Actor Robert Kazinsky was left penniless as he struggled to find work after leaving his native Britain and moving to Los Angeles. The True Blood star, who found fame on long-running British TV soap EastEnders, found it hard to make ends meet as he tried to break into Hollywood.
He tells People magazine, "I didn't work for two years (after moving to Los Angeles). I had lost motivation and had $3 to my name. But just waking up to sunlight makes your struggle that much happier."
He went on to land a role in the hit vampire series in 2012 and now stars in Guillermo del Toro's new film Pacific Rim. He is quickly building an American fan base, one he hopes is friendlier than in England, where he was known for playing a TV bad boy.
He says, "In England I'd be at dinner and they'd throw bread rolls at me. I hope that doesn't happen here."
It's 2020, and we're already knee deep in kaiju chaos. Pacific Rim picks up en media res, with the interdimensional monsters' initial invasion of Earth having taken place a decade and change back and a super-powered international military of robot warship (a.k.a. Jaeger) pilots newly deemed unfit to protect the Earth from increasing threats. Beyond a quick, straightforward piece of introductory exposition, we don't spend too much time learning about the history of the species' reign on Earth — they came, we ran, we fought, they kept coming, people kind of got into it, and now we're prepping for the biggest attack yet. That's all we know.
And that's all we need to know. In what should tout itself as the biggest, flashiest movie of the summer, the "less is more" philosophy seems to have been stamped at the top of each page of the screenplay. Guillermo del Toro, a master of imagination, lets his world speak for itself — in the two hours we spend inside the filmmaker's mind, we widen our eyes over and over at engrossing fantasy lands: the futuristic home base for the Jaeger militia, the seedy underworld of kaiju organ dealers, the nightmare flashbacks of each tragedy-afflicted soldier (called upon to fuse his thoughts with his robot and co-pilot in order to fight the nefarious beasts). All stellar, engaging, and even at their darkest, wholly fun. To reiterate, the sensory charms of this movie do all of its talking, allowing our excess admiration to fill in the gaps left by... you know, plot and character.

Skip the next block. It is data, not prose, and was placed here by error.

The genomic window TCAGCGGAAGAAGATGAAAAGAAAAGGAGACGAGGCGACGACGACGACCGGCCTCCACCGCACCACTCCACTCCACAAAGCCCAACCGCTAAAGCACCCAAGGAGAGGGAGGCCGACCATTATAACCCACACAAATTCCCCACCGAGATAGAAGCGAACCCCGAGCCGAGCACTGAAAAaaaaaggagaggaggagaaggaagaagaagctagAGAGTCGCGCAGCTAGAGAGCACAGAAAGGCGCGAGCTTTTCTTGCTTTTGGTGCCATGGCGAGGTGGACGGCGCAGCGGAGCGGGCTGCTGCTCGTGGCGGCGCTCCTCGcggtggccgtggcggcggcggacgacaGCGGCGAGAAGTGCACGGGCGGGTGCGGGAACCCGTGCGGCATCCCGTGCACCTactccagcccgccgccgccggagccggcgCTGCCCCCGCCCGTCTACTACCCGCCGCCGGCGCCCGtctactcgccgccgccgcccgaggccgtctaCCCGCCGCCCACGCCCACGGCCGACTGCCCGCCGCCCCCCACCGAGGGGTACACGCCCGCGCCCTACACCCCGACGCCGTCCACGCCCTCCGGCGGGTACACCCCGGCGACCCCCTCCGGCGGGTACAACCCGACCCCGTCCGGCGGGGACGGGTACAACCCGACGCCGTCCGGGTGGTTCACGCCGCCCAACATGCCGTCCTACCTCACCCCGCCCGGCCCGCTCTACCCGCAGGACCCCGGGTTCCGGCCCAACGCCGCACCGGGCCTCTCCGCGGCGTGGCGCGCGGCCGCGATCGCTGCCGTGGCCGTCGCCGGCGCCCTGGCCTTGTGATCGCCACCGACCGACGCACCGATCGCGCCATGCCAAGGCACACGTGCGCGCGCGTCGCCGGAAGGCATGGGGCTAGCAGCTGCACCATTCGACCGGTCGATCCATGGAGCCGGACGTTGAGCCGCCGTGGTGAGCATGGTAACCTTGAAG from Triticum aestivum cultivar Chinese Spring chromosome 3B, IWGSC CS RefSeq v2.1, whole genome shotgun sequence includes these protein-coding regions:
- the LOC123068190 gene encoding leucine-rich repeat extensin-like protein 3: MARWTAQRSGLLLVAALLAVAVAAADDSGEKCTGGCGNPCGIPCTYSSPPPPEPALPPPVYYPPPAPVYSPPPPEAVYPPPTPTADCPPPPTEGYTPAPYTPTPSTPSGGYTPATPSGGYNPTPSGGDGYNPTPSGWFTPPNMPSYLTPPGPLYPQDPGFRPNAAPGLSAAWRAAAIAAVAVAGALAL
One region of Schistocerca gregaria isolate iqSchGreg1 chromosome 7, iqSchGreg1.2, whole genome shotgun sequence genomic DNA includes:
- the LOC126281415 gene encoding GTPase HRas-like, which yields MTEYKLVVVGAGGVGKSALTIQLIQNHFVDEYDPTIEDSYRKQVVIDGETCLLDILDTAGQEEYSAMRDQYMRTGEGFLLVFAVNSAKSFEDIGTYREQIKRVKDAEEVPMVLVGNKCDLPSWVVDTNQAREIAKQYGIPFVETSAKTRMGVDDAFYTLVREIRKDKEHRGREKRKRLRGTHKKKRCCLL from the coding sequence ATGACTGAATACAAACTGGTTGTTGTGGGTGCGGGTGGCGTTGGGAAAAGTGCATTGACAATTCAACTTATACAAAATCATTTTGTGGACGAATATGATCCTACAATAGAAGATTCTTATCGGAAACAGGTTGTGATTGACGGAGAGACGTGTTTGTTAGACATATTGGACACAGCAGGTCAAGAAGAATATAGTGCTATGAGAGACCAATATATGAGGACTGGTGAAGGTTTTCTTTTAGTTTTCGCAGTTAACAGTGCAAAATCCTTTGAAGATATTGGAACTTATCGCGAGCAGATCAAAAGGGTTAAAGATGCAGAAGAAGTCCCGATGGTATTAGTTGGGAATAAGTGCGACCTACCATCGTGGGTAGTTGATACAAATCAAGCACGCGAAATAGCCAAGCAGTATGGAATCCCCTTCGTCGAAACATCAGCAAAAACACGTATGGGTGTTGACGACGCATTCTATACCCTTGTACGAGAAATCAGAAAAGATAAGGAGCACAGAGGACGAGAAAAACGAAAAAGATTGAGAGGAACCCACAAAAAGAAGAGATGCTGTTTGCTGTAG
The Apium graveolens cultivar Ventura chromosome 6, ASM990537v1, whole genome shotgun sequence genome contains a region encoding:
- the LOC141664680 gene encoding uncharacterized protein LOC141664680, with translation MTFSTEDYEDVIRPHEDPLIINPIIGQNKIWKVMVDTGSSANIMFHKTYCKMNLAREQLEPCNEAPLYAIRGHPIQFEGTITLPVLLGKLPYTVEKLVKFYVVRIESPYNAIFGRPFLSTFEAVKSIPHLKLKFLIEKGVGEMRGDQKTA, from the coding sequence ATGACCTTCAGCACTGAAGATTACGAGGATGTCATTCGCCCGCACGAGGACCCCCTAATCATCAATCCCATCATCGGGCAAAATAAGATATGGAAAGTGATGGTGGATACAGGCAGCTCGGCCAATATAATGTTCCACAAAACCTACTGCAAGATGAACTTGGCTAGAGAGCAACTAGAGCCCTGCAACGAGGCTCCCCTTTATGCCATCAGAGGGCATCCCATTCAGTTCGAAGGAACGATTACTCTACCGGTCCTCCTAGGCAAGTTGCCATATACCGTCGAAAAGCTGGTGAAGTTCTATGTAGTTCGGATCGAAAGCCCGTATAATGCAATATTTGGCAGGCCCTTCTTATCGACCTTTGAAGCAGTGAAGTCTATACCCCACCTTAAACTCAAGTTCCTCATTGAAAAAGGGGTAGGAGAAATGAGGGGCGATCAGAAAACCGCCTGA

This movie runs on the basics and makes no claims to do anything otherwise. Its plot is so simple, you can sum it up as "robots vs. monsters." Its characters are thin enough as to fit the stock catalogue almost perfectly: Charlie Hunnam plays a PTSD-stricken returning fighter, Rinko Kikuchi an aspiring soldier who wishes to avenge her family, Idris Elba (offering the best dramatic performance in the movie) the no-nonsense commanding officer with a secret soft spot, and Robert Kazinsky the hot-shot who doesn't take too kindly to Raleigh's (Hunnam) return to action. But he has a dog, so we know we're supposed to like him eventually. And a good husk of the dialogue will have you checking your phone to make sure it is not, in fact, 1996. But in embracing this identity, in cherishing these age-old tropes and traditions rather than aiming to pass them off as something altogether new, Pacific Rim wins us over. You won't groan at hokey lines or predictable character turns, you'll howl with celebratory laughter.
Humor and fun are in no short supply in Pacific Rim, better recalling Hellboy than any of the director's more severe turns. Immersive underworlds, exhilarating scenescapes, and look-how-cool-this-is battles never lose their juice. And to top the lot is the comic relief: the misfits. Charlie Day leads the pack as a character who is no far cry from his It's Always Sunny incarnation — an excitable, emotional scientist who considers his quest to understand the kaiju brain as the key to sending the wretched beasts back from whence they came.